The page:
(Reuters) – It was a bittersweet reunion in America for 2 Afghan brothers who’ve fled violence and threats of their nation.
Sayed Abdul Wase Majidi, whose work as a translator for the U.S. army may make him a Taliban goal in his homeland, landed late Thursday at Sacramento airport after being airlifted from Kabul after which going via U.S. authorities processing at Fort Lee, a army base in Virginia. He needed to depart his mom, a brother, and two nephews behind.
Majidi was amongst 200 Afghans america introduced out per week in the past in an effort to guard translators and others who danger Taliban retaliation as a result of they or their family members helped the U.S. army in a 20-year Afghanistan marketing campaign that’s now winding down.
Majidi was met Thursday by one other brother, Sayad Khalil Majidi, who arrived in Sacramento two years in the past. Sayad Khalil Majidi, who’s the older brother, mentioned he was as soon as a technician for Afghanistan’s Tolo TV, the nation’s largest personal broadcaster.
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He fled, first to Turkey, after a Taliban suicide bomber rammed his automotive right into a bus carrying Tolo staff in 2016, killing seven journalists. The Taliban mentioned Tolo was producing propaganda for the U.S. army and Western-backed Afghan authorities.
The older Majidi stared intently on the staircase the place arriving passengers descended Thursday evening. When the youthful brother lastly arrived, they engaged in a subdued embrace. The older Majidi’s two sons and Mohammad Safa, a childhood pal who additionally had labored as an interpreter for the U.S. army, quickly joined with extra exuberant greetings.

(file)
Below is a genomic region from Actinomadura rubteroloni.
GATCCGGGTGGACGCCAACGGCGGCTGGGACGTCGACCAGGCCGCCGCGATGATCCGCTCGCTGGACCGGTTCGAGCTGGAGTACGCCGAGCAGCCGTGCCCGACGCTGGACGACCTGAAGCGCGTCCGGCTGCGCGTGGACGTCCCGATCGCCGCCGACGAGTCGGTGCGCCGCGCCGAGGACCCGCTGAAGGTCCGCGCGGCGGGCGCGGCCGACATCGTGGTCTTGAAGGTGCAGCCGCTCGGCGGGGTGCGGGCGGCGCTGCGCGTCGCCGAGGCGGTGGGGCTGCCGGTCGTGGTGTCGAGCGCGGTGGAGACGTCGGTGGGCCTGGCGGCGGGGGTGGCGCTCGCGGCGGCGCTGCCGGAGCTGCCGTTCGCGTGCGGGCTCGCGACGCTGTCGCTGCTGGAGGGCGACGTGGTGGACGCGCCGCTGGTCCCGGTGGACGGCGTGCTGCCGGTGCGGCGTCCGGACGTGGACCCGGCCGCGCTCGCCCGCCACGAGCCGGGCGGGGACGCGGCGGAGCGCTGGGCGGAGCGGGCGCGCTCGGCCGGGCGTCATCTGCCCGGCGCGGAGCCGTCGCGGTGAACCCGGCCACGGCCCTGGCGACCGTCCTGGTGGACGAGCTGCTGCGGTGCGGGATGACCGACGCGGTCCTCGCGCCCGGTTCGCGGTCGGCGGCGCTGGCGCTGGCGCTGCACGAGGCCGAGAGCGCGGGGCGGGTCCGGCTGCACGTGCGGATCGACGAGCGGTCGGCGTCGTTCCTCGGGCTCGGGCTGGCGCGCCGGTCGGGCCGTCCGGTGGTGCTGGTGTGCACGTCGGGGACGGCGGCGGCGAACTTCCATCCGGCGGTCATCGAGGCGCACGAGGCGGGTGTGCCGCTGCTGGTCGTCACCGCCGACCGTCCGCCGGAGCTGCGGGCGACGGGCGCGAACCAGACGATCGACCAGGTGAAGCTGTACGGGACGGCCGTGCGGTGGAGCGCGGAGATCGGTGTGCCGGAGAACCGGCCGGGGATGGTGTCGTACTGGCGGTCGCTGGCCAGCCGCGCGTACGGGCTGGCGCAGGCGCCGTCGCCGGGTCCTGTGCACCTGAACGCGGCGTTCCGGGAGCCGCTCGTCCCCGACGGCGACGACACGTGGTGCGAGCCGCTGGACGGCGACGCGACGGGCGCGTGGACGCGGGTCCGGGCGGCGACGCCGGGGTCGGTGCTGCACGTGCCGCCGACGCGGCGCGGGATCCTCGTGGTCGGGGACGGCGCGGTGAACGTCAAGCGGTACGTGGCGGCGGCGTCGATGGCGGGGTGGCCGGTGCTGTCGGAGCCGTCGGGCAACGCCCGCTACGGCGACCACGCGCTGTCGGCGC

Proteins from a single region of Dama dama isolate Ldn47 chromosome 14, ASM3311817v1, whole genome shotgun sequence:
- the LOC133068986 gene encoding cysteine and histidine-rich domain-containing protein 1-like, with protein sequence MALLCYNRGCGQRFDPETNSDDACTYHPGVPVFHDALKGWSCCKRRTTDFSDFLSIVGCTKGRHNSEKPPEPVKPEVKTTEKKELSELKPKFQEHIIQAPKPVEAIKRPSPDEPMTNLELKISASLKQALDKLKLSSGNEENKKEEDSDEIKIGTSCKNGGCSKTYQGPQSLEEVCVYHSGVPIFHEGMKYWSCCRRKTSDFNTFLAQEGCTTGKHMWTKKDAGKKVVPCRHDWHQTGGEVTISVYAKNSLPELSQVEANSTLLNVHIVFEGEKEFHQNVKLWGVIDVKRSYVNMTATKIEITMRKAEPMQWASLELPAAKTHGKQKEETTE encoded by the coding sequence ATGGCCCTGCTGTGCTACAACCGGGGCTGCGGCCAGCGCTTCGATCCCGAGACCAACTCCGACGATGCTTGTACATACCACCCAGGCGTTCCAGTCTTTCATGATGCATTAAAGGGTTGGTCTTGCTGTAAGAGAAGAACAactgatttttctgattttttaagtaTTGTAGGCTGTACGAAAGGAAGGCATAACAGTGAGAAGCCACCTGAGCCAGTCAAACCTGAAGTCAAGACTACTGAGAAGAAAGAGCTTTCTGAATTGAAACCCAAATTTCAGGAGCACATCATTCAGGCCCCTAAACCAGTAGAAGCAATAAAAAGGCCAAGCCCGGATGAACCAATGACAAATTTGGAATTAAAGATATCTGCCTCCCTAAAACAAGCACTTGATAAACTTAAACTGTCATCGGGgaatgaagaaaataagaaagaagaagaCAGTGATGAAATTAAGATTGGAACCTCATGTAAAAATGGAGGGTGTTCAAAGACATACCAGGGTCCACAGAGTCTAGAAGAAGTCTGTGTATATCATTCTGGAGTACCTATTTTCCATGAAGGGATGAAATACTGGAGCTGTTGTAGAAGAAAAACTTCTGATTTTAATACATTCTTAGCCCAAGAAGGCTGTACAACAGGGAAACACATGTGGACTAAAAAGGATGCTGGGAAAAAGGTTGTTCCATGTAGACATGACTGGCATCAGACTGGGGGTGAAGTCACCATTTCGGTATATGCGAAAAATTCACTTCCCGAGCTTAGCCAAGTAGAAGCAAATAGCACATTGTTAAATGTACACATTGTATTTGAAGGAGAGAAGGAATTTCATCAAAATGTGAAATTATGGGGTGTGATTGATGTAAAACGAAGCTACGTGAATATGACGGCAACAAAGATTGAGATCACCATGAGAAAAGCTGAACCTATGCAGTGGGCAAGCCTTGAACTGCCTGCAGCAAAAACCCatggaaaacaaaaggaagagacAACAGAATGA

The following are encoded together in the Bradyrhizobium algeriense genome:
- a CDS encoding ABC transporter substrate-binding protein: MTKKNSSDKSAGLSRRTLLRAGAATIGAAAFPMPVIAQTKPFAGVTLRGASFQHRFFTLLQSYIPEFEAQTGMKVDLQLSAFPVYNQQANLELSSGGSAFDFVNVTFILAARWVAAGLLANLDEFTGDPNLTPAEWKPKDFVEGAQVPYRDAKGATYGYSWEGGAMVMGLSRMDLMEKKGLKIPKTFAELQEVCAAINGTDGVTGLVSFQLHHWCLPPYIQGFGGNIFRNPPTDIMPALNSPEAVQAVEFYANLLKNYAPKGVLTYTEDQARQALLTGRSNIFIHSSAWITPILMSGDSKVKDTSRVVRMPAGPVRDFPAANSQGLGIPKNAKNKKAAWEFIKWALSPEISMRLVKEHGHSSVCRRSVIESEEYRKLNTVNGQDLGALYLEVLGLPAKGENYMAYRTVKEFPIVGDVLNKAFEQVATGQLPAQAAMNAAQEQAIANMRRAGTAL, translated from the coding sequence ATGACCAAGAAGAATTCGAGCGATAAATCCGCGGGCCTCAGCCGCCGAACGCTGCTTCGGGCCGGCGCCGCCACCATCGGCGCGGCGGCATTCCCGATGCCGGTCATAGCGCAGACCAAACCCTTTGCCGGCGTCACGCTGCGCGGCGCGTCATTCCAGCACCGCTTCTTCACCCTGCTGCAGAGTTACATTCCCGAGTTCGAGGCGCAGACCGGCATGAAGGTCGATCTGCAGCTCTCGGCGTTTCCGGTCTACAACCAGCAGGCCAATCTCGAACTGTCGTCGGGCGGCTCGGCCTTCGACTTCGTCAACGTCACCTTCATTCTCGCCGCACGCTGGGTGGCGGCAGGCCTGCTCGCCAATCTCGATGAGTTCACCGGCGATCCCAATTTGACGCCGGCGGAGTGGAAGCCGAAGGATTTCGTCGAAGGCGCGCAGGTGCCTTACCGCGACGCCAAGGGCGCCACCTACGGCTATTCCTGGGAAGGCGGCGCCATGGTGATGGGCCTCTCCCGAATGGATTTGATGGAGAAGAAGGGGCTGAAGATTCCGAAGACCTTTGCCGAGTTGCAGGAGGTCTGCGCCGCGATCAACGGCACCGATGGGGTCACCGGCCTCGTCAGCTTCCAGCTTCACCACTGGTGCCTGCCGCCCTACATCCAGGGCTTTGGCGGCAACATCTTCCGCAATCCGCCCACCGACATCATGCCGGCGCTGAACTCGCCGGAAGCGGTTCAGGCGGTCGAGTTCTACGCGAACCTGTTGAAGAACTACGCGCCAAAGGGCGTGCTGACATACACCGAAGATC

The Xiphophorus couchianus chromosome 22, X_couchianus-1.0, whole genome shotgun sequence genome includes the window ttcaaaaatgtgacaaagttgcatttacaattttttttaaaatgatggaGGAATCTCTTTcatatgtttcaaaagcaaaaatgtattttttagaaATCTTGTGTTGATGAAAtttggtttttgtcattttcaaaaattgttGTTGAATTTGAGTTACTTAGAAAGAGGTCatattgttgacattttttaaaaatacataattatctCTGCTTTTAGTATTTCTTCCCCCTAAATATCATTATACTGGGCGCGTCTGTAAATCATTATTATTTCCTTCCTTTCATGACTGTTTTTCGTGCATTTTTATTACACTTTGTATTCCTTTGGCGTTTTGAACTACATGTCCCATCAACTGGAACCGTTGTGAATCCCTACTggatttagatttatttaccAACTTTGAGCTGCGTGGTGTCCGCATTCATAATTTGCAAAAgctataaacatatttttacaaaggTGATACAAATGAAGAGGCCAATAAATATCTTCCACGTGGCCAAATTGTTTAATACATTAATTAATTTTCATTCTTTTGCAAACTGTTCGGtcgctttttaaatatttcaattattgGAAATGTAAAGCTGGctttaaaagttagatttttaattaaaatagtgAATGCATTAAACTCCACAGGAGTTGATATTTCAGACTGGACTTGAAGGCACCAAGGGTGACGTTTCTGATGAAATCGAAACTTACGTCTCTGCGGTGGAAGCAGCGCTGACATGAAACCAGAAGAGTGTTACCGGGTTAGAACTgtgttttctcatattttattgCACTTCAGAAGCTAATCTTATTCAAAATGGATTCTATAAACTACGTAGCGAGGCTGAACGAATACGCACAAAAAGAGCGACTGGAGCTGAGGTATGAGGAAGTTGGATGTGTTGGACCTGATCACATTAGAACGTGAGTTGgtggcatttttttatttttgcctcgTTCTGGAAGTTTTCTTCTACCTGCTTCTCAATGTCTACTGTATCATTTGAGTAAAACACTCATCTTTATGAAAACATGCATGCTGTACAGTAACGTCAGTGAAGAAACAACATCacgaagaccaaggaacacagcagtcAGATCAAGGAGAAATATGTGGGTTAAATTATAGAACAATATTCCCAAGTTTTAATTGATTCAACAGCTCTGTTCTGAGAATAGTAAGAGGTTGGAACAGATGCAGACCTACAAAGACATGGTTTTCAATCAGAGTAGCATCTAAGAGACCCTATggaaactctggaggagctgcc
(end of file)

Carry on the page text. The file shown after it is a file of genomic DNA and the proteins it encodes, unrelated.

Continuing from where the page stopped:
“I’m very grateful, however sadly my brother and my two nephews are in Afghanistan. It is rather regarding,” Sayad Khalil Majidi mentioned in a phone interview Friday. “All of those folks know my brother was working with america as a translator. The individuals who labored for the U.S. Military and the others, the U.Okay. military, they’re in peril for themselves and their households.”
The youthful Majidi additionally expressed concern for relations left behind. And he was trying to his future within the Sacramento space, house to one of many bigger Afghani expatriate communities.
“I’ve to really discover a job, like different folks,” Majidi mentioned in a phone interview Friday. “I do not know. It is determined by the way you really discover a job right here.”
The evacuation of U.S.-affiliated Afghans comes as america plans to withdraw its forces by the top of this month, and as Afghan authorities forces battle towards Taliban advances. The Taliban captured the Afghan provincial capital Zaranj in Nimroz province on Friday in what a neighborhood police spokesman attributed to an absence of reinforcements.
As a younger man, Sayed Abdul Wase Majidi and his mates handed the time in Kabul taking part in soccer. He was amongst a gaggle that determined to take one of many few jobs obtainable, as an interpreter for the Individuals.
“After we graduated from college, we had nothing to do,” he mentioned. “I used to be working as an interpreter. I’ve by no means been a politician or part of any social gathering.”
Sure Afghans are being granted Particular Immigrant Visas (SIV) entitling them to carry their spouses and youngsters, however not mother and father and siblings. Sayed Abdul Wase Majidi left alone.
As many as 50,000 or extra folks in the end may finally be evacuated in “Operation Allies Refuge,” the airlift of SIV candidates. The SIV program has been suffering from lengthy processing instances and bureaucratic knots that led to a backlog of some 20,000 functions. The State Division has added workers to deal with them.
Round 75,000 different Afghans have been resettled in america within the final decade, Protection Secretary Lloyd Austin mentioned in a latest assertion, including there’s a “ethical obligation” for the nation “to assist those that have helped us.”
Congress created the primary SIV applications in 2006 for Iraqi and Afghan interpreters.
(Reporting by Daniel Trotta in Carlsbad, California; Extra reporting by Brittany Hosea-Small in Sacramento; Modifying by Donna Bryson and Alistair Bell)
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